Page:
The trials of the past several years have allowed for learning and growth, yet they have also, highlighted places where long-lived bias exists. Though bias is heavily discussed–seemingly everywhere and constantly–a lot of misconceptions continue to exist. A Psychology Today article defines bias as "a tendency, inclination, or prejudice toward or against something or someone." Bias results from our powerful brains’ ability to quickly scan incoming information, selecting what seems most relevant for us in a particular context, at a given time, and factoring in other previous experiences. Our brain then, just as quickly, filters out less relevant information or doesn’t align with our previously held notions about what is important, accurate, or safe. Consequently, bias isn’t always negative and doesn't always lead to disparity in the workplace or relationships.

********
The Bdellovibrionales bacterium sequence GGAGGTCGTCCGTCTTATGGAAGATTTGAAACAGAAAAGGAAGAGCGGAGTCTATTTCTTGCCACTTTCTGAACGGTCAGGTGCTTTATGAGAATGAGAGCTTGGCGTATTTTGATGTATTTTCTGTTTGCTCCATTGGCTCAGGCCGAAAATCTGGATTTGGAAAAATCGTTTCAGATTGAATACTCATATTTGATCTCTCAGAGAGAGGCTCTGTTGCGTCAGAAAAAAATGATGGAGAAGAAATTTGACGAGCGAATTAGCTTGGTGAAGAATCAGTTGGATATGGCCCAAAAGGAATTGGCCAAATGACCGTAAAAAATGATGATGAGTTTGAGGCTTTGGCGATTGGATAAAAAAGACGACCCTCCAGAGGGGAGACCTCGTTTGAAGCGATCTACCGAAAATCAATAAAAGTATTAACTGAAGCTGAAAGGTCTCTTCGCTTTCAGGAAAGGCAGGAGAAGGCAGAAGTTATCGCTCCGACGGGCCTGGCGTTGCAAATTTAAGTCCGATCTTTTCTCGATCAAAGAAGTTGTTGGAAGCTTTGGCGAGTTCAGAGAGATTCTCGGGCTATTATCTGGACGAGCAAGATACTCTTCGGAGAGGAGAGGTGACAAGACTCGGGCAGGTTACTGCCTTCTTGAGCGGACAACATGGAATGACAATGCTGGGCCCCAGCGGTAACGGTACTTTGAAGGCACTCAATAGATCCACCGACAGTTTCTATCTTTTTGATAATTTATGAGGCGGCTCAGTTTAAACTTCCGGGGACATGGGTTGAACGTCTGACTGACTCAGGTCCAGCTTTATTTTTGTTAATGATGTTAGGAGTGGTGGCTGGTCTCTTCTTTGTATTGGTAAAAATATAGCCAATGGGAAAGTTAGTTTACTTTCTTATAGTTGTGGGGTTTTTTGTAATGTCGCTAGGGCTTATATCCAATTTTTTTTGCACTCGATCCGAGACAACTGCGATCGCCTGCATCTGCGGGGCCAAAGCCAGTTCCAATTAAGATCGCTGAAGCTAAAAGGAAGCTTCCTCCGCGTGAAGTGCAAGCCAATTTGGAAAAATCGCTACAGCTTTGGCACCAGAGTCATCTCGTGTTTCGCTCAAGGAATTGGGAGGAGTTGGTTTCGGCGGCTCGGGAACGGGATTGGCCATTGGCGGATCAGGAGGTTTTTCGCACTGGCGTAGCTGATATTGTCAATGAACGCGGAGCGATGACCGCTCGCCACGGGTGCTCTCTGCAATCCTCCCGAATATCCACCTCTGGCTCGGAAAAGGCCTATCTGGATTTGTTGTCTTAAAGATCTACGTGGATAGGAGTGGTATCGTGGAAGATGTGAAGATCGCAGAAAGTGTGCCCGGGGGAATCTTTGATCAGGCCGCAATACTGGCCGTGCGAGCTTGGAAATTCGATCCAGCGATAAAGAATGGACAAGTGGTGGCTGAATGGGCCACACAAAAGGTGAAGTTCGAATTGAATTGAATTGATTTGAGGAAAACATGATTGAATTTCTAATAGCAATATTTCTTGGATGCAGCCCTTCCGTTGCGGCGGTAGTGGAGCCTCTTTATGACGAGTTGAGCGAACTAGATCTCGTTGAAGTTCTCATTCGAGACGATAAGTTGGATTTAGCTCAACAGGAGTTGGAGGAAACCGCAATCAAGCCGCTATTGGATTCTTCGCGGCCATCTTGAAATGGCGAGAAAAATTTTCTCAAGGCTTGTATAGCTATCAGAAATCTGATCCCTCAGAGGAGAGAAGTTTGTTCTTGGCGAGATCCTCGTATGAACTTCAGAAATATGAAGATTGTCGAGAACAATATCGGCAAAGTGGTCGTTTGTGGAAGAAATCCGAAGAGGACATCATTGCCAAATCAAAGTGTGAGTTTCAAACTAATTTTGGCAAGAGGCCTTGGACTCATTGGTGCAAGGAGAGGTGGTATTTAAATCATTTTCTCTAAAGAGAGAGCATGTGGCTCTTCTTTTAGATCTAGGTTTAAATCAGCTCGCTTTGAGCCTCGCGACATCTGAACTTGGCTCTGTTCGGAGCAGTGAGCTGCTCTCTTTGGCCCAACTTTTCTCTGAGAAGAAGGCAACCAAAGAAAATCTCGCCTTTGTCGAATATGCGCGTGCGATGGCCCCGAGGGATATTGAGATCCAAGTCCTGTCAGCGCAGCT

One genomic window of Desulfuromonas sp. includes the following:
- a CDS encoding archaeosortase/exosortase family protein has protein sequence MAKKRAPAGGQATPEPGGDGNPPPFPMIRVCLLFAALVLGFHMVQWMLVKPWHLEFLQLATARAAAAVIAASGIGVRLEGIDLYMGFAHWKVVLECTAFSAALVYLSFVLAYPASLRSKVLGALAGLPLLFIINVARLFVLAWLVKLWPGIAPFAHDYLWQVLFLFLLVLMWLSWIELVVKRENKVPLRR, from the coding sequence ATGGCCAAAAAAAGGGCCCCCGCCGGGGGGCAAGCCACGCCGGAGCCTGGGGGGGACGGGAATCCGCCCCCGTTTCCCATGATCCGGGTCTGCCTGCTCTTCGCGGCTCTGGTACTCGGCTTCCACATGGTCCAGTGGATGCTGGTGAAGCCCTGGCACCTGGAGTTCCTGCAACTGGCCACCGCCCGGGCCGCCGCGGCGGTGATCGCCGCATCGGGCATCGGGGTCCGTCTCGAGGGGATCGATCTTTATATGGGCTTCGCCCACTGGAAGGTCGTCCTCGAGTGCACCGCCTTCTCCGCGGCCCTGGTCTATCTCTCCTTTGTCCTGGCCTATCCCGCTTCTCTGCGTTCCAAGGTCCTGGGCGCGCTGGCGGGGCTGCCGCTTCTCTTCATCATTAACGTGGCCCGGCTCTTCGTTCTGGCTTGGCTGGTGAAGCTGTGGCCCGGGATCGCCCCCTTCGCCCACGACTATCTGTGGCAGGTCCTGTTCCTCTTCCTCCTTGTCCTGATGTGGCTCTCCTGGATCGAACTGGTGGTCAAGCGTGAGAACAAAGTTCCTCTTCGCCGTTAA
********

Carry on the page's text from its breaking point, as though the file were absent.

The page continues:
As a parent, for example, it is...
"Anywhere where the humanity of people is undermined, anywhere where people are left in the dust, there we will find our cause."
Desmond Tutu died earlier this week. He was 90 years old. As I look at my office bookshelf, I see his books and think, how did this religious leader who lives on the other side of the planet find his way into my life? How did this man, living under such an oppressive regime, break through the systems of apartheid? How was he able to rise to his position of leadership as the first Black archbishop within the Anglican faith? How has he, despite the conservatism associated with his faith and geography, become such an ally for the LGBTQA++ communities?
Desmond Tutu has had such a profound impact on me, an outsized impact that goes beyond books and translates into my life.